Understand Direct Detection CCDs | Andor

Direct Detection

Understand direct detection CCDs

Deep Vacuum
Figure 1: X-ray event diameter as a function of energy

Direct detection occurs when an incident photon is absorbed within the silicon of the CCD, resulting in the production of the electronhole (e-h) pairs. If this absorption occurs within the depletion region of the CCD, the electrons and holes are separated by the applied internal electric field, generated by the CCD’s electrode structure. The electrons are being trapped by the field and the holes undergo rapid recombination. The trapped electrons can subsequently be ‘clocked’ to the amplifier and readout. For this reason only the electrons of the e-h pairs formed in the depletion zone will be read out as signal. When an incident photon is absorbed, the number of e-h pairs formed and the size of the cloud they form in the silicon is directly related to the energy of the incident photon. These relationships are shown in the graphs and tables that follow.

The equation holds for photon energies >10 eV, assuming an ideal quantum yield.

Ne-h - Average number of e-h pairs formed
Ee-h - Energy required to generate an e-h pair 3.65 eV/e-for Silicon at RT
E(eV) - Energy of the incident photon

Energy-Dispersion Detection
Deep Vacuum
Figure 2: X-ray event diameter as a function of energy

The relationship between incident photon energy and the number of electrons that are generated in the CCD means that in a low flux situation, single photons per pixel events, the energy of the X-ray source can be calculated. This powerful technique is key for EDS [energy-dispersive spectroscopic] applications. This is possible by using the histogram generated from the image pixels signal levels. The peaks found in this histogram give a count level from which the number of electrons generated can be derived using the cameras sensitivity, the incident photon energy can then be found.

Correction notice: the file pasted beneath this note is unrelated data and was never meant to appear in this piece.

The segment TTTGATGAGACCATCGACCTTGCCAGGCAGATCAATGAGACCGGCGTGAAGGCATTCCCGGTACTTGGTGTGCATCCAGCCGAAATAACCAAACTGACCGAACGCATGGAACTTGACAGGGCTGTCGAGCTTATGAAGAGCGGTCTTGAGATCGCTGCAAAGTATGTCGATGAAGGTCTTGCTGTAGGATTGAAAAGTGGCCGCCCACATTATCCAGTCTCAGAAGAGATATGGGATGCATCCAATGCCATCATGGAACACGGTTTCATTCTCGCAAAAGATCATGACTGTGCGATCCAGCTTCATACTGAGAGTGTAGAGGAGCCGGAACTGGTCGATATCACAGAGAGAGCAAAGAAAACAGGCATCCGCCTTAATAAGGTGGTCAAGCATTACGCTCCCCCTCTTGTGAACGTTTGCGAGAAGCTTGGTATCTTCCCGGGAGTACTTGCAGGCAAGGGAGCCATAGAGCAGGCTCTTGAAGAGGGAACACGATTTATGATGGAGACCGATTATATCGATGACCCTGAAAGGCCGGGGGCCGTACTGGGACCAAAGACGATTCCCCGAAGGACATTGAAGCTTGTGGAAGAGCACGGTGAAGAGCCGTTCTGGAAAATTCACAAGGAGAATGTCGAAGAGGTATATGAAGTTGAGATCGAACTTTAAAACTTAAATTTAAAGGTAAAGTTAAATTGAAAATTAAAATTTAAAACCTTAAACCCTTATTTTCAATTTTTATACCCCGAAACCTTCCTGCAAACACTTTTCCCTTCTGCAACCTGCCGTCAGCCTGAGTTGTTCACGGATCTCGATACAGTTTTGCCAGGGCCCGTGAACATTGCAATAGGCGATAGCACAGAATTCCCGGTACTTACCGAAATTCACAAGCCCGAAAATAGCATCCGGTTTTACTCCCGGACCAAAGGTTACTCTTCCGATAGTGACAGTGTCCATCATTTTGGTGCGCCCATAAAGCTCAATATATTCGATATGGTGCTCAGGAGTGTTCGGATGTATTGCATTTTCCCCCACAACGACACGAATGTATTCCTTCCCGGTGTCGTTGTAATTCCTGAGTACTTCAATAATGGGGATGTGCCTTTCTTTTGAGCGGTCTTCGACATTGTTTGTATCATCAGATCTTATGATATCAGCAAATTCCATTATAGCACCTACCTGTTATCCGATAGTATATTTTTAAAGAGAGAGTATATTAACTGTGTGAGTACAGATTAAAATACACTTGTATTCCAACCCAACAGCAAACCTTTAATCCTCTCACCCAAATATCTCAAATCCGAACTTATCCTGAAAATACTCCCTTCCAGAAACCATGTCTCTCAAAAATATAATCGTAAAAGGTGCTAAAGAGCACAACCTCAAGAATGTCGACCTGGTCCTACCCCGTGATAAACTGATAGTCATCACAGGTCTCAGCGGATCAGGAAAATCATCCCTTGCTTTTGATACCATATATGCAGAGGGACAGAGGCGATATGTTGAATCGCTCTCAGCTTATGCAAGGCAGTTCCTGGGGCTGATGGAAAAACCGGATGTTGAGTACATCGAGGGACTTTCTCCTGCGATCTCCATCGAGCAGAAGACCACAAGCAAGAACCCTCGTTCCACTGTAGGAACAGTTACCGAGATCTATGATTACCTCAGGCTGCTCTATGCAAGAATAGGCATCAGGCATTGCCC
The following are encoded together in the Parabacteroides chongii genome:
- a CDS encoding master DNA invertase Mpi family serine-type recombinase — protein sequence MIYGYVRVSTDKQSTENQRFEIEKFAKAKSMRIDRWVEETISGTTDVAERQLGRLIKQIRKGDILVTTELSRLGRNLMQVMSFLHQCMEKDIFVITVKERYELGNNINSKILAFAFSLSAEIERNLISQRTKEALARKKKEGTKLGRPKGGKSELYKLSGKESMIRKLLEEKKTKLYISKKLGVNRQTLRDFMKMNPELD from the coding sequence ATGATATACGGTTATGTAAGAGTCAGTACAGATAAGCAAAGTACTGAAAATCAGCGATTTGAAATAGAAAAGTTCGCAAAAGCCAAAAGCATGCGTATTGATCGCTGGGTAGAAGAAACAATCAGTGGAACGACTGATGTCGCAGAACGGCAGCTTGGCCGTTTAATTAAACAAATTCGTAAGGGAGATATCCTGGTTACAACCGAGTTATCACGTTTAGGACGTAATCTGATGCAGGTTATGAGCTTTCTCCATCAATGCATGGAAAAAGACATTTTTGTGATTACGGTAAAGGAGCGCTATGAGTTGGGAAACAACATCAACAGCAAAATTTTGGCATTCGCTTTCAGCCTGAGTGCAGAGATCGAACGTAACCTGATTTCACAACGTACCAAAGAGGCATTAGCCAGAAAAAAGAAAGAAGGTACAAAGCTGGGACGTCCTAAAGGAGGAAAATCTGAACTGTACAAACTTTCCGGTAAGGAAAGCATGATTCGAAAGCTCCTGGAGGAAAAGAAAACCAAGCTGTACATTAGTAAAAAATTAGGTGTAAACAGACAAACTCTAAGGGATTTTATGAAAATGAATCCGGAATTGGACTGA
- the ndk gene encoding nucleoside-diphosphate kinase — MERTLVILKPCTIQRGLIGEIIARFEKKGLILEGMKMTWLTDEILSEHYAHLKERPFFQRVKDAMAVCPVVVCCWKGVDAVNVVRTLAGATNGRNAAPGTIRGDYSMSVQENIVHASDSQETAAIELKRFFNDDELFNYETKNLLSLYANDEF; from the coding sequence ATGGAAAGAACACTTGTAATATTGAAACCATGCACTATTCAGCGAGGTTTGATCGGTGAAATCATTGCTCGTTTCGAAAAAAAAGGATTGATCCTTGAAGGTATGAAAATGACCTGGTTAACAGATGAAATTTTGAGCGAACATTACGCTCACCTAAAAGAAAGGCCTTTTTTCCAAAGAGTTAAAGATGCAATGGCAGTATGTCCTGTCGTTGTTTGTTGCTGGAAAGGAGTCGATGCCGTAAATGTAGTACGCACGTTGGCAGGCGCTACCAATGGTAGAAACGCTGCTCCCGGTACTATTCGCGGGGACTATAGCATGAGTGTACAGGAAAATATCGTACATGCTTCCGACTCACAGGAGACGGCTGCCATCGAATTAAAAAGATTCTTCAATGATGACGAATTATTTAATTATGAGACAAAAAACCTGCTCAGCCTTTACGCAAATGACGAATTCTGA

Energy Resolution

The energy resolution is a measure of the ability to resolve individual energy lines. It can be calculated by the FWHM of the energy peaks. The theoretical limiting energy resolution for a CCD is related by the equation* below


Fa= Fano Factor= 0.1*
E(eV)= Energy of incident photon
Ee-h=energy to generate a e-/h pair

The direct detection energy resolution of a CCD camera is an effective method of testing the performance of the camera. The design and interface must be optimal to approach the theoretical energy resolution, with all the cameras key performance parameters optimised.

Andor builds the worlds leading cameras because we optimise these parameters to achieve the best system performance, from the design through to the final build stage of our world leading camera platforms. Across the system’s key parameters the highest performance must be achieved; charged transfer efficiency [CTE], the noise of the electronics, the lowest dark current a linear response over the entire dynamic range, at Andor we do this as standard.

Energy Range (eV) e-h pairs generated per absorbed photon
1.1-3.1 single e-h pair
>3.1 multiple e-h pairs

Table 1. Relationship of electron whole generation to energy range

X-ray photon energy (keV) Wavelength (nm) Wavelength (Â) e-h pairs generated per detected X-ray Diameter of electron cloud (μm) Calibration Source
0.01 124.00 1240 3 0.00001
0.1 12.40 124 27 0.00030
0.5 2.48 24.8 137 0.00508
1 1.24 12.4 274 0.01710
5 0.25 2.48 1370 0.28589
5.9 0.21 2.1 1616 0.38193 Fe55Kα
10 0.12 1.24 2740 0.96160
11 0.11 1.13 3014 1.13614

Table 2. Table of key parameters

*The Fano Factor is an empirical constant used to determine the variation in charge generated when an X-ray photon or particles interact. The factor is empirically derived and is determined to be 0.1.

Reference James R. Janesick –Scientific Charge–Coupled Devices

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